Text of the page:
A Foray into Toe-Up Socks, i

I’ve never made a toe-up sock in my life. There is quite a following for the process, and many reasons people give for making them. One is that they can try them on as they go along. Another is that they can better gauge the amount of yarn needed to complete them. I’ll buy the former, but the latter . . . not so sure. When I find myself getting short of yarn, I just make my toes in other colors. I also make ankle socks a lot, so that does not happen too often for me.

Recently, numerous books have come out about the toe-up sock. Several years ago, Anna Zilboorg hit the knitting scene with her colorful Turkish socks, Fancy Feet: Traditional Knitting Patterns of Turkey. Priscilla Gibson Roberts also published a book on their knitting and history, Ethnic Socks and Stockings: A Compendium of Eastern Design and Technique. These were the only two knitting books of which I was aware that even mentioned starting a sock from the toe.

Wendy Johnson just published her book, Socks from the Toe Up. I don’t think Western socks – the style and structure – had any toe-up information until recently. Wendy has provided the sock-knitting community a great deal of information about toe-up socks, and many of her patterns are free and very pretty – very generous of her!

Wendy, the internet and Ravelry and blogs and online videos are opening doors to Western-style, toe-up socks. Variety in toe structure, heel structure, gusset or no gusset, abound. These entries will be my own explorations of the toe-up sock.

Toe Techniques

I’m going to start out by saying that I have started about six socks in the past two weeks using various toe-up techniques. It’s been really frustrating, and I am actually surprised that I have even continued! I am not a patient person, and getting frustrated with yarn and needles in combination with written words does not bring out the best in me.

That said, let’s consider a few toe-up beginnings.

Provisional Cast-On

Bluntly, what is the point of a provisional cast on for a toe-up sock?

Nonetheless, in the endeavor to learn, I slogged away at it, crocheting up some waste-yarn, knitting into the bumps, and knit the very first toe-up.  Trying to see the bumps was difficult.  On to the second try.  I ripped out the provisional crochet, and found a video on using a crochet hook to create a provisional cast-on.  This video was a great little demo:

I did it quite easily.  I cast on the required number of stitches and proceeded to follow directions.  Then the next toe-up sock monster reared its head:  The Wrapped Stitch.

Wrapping & Turning Stitches (W&T)

I’ve never officially wrapped a stitch in my life, so trying to figure it out was not easy. Once I did, it wasn’t anything difficult; in fact, it is downright embarrassing to admit that it took me hours to try to interpret the English. The fact is, when I turn a sock heel, I am already wrapping a stitch – it just was never called this.

This is where good illustrations, and better, a video, solve the problem. I find that there are some videos which are better than others. Cat Bordhi won hands-down for the subject of a wrapped stitch. Take a look at Part One:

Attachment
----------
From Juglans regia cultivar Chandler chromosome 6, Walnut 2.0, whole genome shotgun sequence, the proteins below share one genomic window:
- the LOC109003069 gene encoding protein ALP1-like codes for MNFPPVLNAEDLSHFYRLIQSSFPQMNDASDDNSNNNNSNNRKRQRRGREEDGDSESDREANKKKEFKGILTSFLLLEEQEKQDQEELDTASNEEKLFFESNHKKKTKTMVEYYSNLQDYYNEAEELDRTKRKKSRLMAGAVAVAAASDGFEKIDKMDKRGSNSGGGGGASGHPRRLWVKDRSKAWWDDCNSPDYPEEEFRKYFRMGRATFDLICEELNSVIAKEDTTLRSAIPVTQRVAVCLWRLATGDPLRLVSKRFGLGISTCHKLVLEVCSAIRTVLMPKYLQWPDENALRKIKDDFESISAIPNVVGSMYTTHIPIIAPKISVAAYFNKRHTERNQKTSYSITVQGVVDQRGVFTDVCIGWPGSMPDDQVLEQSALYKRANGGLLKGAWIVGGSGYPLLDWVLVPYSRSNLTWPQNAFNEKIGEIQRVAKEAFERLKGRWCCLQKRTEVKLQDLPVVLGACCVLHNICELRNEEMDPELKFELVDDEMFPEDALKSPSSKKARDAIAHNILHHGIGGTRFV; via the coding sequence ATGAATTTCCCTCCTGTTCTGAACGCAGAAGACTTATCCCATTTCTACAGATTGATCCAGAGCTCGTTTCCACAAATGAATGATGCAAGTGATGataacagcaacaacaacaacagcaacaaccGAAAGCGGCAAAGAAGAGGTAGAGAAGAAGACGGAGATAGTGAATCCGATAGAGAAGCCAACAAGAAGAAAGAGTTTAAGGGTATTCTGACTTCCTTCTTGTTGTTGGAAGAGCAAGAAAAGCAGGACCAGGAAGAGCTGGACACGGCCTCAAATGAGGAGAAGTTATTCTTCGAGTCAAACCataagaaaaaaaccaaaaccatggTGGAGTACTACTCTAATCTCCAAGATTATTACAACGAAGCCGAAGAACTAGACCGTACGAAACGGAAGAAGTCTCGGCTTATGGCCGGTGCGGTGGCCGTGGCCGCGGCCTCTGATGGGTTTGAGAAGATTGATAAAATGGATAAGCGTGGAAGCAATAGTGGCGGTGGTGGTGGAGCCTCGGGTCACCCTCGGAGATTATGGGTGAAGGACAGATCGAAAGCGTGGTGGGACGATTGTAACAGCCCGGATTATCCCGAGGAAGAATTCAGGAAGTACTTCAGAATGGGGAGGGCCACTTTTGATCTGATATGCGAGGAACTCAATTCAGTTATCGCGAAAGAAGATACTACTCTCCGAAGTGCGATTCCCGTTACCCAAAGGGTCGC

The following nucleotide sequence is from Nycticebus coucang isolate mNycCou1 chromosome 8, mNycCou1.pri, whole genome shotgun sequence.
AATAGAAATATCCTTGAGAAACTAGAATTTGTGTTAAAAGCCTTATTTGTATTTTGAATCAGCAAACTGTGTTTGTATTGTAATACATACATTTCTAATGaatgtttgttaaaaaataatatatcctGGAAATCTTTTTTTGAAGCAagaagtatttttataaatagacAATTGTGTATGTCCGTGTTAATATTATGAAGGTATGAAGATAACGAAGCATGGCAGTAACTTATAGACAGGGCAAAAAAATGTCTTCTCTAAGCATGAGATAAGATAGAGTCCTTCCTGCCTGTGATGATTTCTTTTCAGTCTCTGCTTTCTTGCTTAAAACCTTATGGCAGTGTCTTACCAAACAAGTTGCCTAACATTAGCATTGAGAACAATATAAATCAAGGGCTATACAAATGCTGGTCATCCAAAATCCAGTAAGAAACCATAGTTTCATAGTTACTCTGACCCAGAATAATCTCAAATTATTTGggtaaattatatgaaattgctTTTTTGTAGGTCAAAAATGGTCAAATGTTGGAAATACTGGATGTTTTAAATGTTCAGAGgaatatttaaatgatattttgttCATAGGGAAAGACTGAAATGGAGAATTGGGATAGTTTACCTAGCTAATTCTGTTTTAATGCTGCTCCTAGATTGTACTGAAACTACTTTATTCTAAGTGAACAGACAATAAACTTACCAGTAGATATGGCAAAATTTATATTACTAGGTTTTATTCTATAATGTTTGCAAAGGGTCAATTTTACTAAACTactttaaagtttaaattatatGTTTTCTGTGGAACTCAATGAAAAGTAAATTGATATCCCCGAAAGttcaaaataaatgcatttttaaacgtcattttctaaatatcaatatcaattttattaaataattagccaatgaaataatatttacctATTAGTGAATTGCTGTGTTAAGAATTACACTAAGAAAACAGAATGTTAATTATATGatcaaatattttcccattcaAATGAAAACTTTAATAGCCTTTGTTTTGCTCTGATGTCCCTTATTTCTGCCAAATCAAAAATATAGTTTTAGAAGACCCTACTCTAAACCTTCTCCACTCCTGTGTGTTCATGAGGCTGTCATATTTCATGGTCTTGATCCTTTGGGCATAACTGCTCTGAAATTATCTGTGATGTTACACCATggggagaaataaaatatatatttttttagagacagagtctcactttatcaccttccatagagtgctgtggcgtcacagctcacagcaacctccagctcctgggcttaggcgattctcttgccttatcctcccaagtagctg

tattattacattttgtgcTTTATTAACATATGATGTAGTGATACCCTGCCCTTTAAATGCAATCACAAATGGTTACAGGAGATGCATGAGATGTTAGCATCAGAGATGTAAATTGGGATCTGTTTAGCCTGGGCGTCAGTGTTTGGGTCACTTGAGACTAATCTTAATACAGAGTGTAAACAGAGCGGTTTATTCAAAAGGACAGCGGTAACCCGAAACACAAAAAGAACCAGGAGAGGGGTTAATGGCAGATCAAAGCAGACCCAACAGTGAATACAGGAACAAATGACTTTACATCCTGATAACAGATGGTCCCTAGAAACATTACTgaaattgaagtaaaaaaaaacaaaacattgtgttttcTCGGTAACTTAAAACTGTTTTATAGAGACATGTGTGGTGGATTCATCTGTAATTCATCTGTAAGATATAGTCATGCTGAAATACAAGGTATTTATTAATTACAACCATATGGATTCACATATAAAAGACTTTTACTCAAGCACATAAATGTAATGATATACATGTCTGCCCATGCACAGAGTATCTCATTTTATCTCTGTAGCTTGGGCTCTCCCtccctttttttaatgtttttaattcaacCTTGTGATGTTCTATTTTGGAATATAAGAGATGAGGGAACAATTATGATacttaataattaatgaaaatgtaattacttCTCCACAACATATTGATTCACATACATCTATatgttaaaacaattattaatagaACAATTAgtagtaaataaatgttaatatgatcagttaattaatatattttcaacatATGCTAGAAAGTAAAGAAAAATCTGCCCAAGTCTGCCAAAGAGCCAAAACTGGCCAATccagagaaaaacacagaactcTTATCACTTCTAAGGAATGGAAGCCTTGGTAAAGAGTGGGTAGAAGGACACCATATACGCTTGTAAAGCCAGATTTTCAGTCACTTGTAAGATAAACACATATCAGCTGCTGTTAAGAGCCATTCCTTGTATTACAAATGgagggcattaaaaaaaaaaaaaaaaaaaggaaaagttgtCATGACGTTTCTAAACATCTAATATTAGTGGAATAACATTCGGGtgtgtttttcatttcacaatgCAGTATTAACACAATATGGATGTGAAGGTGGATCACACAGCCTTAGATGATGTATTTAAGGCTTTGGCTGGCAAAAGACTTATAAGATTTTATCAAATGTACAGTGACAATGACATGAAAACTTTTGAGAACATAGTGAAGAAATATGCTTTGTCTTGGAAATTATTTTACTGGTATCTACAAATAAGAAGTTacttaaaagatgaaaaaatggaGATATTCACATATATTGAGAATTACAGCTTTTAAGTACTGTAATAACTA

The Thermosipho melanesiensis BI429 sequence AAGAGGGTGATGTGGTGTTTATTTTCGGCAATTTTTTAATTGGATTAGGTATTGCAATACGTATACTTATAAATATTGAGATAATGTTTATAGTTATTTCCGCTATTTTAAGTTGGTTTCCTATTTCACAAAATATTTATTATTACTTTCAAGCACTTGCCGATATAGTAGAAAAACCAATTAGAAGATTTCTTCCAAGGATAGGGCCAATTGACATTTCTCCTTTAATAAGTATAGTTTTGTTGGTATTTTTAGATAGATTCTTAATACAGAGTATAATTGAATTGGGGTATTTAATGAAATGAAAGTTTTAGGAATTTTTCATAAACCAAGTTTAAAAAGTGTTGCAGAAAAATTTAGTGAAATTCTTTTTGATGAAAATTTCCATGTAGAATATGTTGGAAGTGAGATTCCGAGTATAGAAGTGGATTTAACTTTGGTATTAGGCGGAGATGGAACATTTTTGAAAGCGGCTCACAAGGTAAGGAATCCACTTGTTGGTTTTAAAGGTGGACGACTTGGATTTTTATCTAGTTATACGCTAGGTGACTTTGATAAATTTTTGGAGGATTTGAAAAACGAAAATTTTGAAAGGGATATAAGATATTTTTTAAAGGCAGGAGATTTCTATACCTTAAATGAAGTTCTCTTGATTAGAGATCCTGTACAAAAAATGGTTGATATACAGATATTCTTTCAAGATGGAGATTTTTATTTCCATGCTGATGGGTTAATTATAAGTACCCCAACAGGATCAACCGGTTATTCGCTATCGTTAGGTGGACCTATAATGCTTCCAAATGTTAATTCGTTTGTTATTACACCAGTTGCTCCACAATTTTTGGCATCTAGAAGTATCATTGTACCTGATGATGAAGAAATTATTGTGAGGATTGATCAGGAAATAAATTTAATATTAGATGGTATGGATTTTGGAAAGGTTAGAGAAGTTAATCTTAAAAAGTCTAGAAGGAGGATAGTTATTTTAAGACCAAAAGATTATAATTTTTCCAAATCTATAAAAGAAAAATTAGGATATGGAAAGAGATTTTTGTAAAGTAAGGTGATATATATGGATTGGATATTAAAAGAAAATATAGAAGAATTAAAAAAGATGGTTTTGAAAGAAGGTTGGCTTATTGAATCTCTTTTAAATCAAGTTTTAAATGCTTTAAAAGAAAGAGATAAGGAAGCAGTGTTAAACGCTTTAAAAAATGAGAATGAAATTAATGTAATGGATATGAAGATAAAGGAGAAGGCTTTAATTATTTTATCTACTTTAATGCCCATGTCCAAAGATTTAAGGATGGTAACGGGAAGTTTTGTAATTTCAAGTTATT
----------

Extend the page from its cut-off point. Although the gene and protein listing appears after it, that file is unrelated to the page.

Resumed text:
This explains the wrapped stitch. Okay! (I wonder, though, isn’t she unwrapping her stitch???)  No matter; I now know what a wrapped stitch is.

Now, take a look at Part II:

Her explanations are incredibly clear – her stories are rather hilarious – and what was a mystery is one no more.

Still, I see no point in a provisional cast-on for a toe of a sock, and for nearly anything else I knit.  That said, it was a great learning experience – after all, that is what all this toe-up sock knitting is supposed to be!

Turkish Cast-On

What I love about Zilboorg’s book is that she gives fairly pithy directions that are incredibly clear (at least to me) for this method of starting a sock.  I had it figured out, and was off and running in no time.  There are actually two ways of doing this type of cast on – the first one, you just wrap the yarn around both needles, and the second, the yarn is woven in and out of the needles in a figure-eight shape.  Both methods are pretty easy, but the first rows are not the finest until you are well practiced in the methods.  Once more, Cat Bordhi comes along with a very nice video describing Judy Becker’s method of doing a figure-eight cast-on.  The result is a very evenly tensioned toe beginning.

My opinion:  this is the best way to begin a toe-up sock.

How many needles to use?

I knit my socks on three needles, using the fourth for stitches.   After struggling with four needles, I actually used my brain and figured out that all I need to do, once the toe is started, is to increase the toe stitches in the opposite direction.  Thus, on the instep needle, increase one stitch in from either end.  On the heel needles, increase one stitch before the instep needle, on the second-to-the-last stitch on my first heel needle, work across on the instep, and then on the other heel needle, knit a stitch, increase, and proceed.  So far, so good.  Now I just need to choose the pattern for the sock.

This is what I have accomplished so far.  Turkish cast-on, as learned from Bordhi’s demo, and increases every other round on three needles.  I did eight stitches before beginning the knitting.  The instep needle has a marker dead center.  This way I know how many stitches I have – or should have – on the heel needles, and the instep needle is easily recalled.

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How Do I Start Brewing? Part 1

Being a brewer is always good for a few interesting questions at a barbecue or cocktail party. First, a lot of people are really amazed that it’s possible to brew one’s own beer at home. Second, there’s a vague feeling that homebrewing must be illegal or otherwise dicey. Then there are usually one or two people who are really lit up by the idea and want to learn more about how it’s done, whether it’s difficult, expensive, &c.

I don’t imagine there are many readers of a blog like this who fall into the ‘homebrewing must be impossible’ camp – if you’re reading about Ink, Yarn & Beer, it’s a good bet that you have at least some interest in making things yourself, and have already learned that practically anything is doable by a determined and resourceful home practitioner.